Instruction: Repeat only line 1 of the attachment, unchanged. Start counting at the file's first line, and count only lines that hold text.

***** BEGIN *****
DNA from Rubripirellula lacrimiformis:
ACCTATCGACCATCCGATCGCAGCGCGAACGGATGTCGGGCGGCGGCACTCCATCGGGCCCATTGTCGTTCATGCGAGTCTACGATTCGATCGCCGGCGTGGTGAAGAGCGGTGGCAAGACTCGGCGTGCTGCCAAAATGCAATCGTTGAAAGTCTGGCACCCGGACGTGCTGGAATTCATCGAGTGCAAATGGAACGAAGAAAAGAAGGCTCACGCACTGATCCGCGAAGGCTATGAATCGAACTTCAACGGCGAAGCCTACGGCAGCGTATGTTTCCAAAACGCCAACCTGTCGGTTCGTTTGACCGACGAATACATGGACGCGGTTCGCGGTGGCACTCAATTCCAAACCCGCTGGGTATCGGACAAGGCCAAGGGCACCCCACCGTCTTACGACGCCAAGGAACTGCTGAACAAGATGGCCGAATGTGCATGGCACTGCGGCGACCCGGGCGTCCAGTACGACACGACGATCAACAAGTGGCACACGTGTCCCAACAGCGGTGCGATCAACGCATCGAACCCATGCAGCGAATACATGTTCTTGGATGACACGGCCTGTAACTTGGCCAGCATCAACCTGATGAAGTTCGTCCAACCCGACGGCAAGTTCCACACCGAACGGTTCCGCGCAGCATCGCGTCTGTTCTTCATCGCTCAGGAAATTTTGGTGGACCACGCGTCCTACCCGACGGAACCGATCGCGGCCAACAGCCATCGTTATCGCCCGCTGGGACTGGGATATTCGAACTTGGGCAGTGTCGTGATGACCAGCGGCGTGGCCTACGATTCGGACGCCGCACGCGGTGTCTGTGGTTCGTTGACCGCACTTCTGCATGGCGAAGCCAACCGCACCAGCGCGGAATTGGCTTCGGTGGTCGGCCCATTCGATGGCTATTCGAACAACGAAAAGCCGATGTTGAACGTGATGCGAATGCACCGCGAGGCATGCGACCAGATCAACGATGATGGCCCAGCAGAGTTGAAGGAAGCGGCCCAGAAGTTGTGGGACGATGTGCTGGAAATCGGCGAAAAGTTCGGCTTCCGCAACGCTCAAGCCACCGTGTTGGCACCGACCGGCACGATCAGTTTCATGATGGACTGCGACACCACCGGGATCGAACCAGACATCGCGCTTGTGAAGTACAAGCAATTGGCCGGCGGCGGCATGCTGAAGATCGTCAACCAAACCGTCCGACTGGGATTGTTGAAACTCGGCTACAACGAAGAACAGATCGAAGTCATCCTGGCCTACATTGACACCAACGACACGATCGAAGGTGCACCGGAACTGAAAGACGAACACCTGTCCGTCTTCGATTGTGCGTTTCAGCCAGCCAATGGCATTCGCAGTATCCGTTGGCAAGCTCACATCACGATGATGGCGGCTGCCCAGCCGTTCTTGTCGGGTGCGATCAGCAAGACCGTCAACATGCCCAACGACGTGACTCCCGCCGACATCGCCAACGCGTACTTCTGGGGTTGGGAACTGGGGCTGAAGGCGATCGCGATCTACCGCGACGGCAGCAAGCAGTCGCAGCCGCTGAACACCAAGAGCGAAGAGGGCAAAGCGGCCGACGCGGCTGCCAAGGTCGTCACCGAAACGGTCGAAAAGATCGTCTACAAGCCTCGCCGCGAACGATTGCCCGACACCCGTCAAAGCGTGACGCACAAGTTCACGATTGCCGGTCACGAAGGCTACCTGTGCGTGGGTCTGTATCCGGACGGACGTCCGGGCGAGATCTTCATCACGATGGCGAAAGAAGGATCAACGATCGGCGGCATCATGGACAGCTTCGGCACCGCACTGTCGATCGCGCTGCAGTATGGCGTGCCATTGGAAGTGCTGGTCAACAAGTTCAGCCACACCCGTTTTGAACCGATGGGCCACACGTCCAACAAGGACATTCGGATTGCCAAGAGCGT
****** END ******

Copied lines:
DNA from Rubripirellula lacrimiformis: